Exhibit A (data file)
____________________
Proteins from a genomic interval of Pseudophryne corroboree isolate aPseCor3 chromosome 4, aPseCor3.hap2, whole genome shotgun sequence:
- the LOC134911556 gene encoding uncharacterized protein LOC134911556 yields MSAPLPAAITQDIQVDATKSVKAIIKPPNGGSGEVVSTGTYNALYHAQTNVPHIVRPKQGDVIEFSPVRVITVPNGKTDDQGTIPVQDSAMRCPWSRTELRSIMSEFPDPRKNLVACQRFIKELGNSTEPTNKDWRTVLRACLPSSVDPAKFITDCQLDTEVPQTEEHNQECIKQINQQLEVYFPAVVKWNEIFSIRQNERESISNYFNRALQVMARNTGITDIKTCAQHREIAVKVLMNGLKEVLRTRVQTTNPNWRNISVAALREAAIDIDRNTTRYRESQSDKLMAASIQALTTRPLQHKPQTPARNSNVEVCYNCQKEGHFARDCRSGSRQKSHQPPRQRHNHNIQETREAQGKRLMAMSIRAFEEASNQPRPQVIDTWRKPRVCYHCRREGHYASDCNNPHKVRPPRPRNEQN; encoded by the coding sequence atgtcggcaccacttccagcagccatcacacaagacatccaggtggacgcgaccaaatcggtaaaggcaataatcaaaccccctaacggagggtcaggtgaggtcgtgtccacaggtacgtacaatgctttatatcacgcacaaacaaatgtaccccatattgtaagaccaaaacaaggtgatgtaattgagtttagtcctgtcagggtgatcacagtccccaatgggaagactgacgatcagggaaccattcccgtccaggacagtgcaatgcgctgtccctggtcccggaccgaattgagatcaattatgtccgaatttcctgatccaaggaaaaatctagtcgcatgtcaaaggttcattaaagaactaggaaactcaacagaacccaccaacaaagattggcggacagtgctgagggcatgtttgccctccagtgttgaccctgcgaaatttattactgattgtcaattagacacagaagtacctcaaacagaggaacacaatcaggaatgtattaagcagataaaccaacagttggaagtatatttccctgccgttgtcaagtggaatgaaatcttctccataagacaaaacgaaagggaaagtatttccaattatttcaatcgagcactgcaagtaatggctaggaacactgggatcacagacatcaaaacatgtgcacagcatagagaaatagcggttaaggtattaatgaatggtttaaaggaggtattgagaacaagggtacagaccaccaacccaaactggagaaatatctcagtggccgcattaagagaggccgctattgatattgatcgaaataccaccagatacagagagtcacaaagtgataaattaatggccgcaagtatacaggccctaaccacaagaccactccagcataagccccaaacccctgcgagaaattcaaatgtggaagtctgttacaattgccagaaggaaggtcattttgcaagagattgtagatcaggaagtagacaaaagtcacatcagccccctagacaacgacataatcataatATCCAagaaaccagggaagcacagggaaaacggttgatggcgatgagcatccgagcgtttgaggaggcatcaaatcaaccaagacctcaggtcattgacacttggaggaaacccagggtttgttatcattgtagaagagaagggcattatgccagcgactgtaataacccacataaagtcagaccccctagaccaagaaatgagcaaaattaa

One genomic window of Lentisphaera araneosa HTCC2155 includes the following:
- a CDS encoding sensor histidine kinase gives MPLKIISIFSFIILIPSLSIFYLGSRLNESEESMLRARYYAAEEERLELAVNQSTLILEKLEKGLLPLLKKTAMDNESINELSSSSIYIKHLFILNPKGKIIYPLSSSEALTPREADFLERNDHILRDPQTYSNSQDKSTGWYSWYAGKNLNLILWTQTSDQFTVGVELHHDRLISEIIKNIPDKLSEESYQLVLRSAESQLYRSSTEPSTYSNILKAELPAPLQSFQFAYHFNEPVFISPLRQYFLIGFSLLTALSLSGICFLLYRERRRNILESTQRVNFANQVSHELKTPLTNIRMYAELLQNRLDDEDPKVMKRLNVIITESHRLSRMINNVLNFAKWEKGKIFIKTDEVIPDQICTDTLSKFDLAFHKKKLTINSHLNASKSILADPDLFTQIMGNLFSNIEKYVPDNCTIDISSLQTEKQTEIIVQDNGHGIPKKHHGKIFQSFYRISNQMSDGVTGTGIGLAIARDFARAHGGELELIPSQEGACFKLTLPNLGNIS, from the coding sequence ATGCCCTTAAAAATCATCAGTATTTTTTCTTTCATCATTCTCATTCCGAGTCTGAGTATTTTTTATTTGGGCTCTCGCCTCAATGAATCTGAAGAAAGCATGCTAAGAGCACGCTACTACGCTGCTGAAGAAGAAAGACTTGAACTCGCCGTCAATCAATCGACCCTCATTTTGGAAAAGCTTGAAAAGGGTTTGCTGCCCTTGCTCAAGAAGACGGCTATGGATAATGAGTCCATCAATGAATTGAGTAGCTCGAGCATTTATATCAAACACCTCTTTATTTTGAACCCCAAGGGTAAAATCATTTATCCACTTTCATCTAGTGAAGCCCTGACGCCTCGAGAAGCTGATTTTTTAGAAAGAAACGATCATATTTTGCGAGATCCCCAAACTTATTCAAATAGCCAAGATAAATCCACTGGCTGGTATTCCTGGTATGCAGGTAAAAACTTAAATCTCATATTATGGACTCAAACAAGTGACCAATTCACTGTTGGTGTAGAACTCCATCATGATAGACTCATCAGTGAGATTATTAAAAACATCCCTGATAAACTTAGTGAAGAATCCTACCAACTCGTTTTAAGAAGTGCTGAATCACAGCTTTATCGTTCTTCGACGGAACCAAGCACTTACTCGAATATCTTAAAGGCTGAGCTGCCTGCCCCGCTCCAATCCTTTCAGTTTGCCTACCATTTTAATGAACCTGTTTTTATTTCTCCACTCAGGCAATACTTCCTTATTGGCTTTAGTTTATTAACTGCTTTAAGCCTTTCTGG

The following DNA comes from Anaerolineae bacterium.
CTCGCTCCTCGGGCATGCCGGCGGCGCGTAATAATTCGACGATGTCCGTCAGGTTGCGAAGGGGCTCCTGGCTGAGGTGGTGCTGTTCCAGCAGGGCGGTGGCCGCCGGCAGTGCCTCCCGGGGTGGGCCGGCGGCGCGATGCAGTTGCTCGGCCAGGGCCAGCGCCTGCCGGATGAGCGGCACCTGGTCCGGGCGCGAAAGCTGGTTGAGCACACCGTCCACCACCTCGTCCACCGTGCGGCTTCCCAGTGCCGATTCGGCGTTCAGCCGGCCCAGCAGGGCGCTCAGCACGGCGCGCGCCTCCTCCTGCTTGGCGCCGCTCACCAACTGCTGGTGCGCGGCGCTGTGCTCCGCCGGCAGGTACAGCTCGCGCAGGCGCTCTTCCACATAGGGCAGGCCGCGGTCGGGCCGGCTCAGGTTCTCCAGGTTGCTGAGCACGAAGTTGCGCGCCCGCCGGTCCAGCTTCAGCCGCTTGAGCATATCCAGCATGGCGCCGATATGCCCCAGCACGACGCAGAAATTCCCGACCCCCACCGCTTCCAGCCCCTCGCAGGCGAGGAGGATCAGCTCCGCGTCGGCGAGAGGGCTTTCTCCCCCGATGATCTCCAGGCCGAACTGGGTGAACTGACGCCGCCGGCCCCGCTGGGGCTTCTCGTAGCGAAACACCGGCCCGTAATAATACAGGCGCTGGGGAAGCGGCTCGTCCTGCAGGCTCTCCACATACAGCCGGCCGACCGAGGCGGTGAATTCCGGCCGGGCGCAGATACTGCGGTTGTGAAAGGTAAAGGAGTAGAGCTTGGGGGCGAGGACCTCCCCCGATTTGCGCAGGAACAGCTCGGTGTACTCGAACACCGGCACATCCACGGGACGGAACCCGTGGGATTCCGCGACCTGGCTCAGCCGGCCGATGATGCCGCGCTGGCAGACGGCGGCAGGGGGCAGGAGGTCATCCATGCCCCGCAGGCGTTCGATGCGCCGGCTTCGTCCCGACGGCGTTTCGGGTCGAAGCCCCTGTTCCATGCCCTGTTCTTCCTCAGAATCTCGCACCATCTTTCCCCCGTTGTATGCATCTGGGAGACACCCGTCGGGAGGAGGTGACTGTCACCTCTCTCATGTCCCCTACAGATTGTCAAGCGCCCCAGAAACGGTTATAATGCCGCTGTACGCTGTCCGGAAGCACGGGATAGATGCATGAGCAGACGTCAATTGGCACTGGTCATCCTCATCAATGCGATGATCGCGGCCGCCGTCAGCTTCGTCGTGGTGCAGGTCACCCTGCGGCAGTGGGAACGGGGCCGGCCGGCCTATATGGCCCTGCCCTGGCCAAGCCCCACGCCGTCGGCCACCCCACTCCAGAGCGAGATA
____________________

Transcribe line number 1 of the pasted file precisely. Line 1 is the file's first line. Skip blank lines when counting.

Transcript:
Proteins from a genomic interval of Pseudophryne corroboree isolate aPseCor3 chromosome 4, aPseCor3.hap2, whole genome shotgun sequence: